Studies have shown that electronic cigarettes have gained immense popularity and their use has increased dramatically all over the world. However, little is known about the knowledge and attitudes towards e-cigarettes in third world countries such as Pakistan. The aim of this study was to determine the perceptions of teenagers in Karachi regarding e-cigarettes and whether the differences in said perceptions were affected by gender and level of education.
We conducted a cross-sectional study in January 2017 using convenience sampling and interviewed 441 young individuals, aged 13 to 19 years, to determine their knowledge, attitudes, and practices regarding e-cigarettes. The participants were questioned about their knowledge and its source. Attitudes were judged using four and five-point Likert scales while questions regarding practices focused on single and current use. Chi-square and Mann-Whitney tests were applied to compare the knowledge, attitudes, and practices of teenagers with gender and level of schooling.
The majority of participants knew what e-cigarettes were (n=277, 68.7%) but did not know about their contents (n=225, 55.8%) and had learned about them from either friends or the internet (n=245, 60.%). Almost half of them (n=190, 47.2%) believed that the reason for e-cigarette use was either peer pressure or to quit smoking conventional cigarettes. An overwhelming majority also stated that; it was either easy or very easy to obtain e-cigarettes (n=277, 68.7%), they would not try smoking e-cigarettes even if a good friend of theirs recommended them (n=287, 71.2%), they were not current e-cigarette smokers (n=370, 91.8%) and they would never promote e-cigarette use (n=371, 92.1%). Statistically significant differences were found with males knowing more about e-cigarettes (p=0.006) and being more common to either have smoked (p <0.001) or be current e-cigarette smokers (p <0.001). Furthermore, middle school students were more likely to have negative attitudes towards e-cigarettes believing they were more harmful (p=0.003) and more addictive (p <0.001) than conventional cigarettes.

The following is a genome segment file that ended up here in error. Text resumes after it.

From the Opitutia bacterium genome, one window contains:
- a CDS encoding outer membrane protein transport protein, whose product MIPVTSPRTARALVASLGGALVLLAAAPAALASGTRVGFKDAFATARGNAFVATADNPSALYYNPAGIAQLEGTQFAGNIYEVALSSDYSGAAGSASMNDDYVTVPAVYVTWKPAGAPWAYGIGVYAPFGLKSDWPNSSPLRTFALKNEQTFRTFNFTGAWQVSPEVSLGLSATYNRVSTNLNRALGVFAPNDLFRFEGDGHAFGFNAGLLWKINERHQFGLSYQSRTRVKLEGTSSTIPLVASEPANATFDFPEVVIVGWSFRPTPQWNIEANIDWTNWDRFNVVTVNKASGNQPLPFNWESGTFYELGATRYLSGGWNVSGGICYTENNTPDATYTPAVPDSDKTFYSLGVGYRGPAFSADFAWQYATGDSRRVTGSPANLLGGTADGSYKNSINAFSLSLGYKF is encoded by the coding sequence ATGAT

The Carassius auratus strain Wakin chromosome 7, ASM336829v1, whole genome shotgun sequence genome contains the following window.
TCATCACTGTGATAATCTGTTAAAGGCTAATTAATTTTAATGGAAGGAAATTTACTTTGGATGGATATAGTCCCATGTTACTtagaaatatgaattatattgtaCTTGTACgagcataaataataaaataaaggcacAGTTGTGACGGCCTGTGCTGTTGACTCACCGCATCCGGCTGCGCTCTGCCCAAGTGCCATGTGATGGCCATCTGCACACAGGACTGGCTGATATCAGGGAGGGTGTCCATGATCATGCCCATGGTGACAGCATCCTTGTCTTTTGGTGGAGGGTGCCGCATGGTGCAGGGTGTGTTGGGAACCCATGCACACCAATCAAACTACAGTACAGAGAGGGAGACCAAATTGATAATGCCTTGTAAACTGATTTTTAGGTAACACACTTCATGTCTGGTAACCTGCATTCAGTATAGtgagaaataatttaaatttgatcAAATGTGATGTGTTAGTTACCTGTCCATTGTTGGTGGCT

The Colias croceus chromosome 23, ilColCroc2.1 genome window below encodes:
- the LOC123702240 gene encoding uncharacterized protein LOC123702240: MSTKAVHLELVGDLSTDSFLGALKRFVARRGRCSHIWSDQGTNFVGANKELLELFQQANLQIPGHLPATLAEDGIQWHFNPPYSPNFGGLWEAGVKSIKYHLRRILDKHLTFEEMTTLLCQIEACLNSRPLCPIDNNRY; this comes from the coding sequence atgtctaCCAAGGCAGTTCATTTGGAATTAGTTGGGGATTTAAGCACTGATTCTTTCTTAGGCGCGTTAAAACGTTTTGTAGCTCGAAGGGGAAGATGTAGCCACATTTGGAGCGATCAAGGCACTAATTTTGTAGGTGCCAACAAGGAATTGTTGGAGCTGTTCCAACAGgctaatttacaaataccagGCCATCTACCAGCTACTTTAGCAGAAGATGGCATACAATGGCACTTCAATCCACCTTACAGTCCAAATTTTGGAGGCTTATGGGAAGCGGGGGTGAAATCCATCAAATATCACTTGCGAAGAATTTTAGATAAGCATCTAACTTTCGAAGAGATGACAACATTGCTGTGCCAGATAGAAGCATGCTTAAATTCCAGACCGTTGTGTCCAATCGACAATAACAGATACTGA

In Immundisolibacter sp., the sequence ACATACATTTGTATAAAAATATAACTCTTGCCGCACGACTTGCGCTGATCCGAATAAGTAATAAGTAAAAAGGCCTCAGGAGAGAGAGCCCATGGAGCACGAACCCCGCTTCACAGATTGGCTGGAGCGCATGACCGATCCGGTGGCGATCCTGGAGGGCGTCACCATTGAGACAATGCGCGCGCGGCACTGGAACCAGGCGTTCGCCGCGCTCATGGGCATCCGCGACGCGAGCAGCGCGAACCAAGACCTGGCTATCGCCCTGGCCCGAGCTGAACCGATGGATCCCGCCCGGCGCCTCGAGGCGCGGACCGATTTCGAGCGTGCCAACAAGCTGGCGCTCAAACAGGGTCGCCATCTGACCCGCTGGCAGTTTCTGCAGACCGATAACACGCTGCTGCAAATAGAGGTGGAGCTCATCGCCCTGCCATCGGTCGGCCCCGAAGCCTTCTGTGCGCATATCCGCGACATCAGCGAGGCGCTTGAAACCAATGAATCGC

Many people were aware of what electronic cigarettes are but still, it was evident that there was the lack of proper knowledge along with negative attitudes towards e-cigarette use among teenagers in Pakistan due to cultural and social stigmas and lack of advertising. Males and females had considerable differences in their opinions regarding e-cigarette use owing to such social practices being considered taboo by females and males having greater freedom due to patriarchal, familial and cultural systems.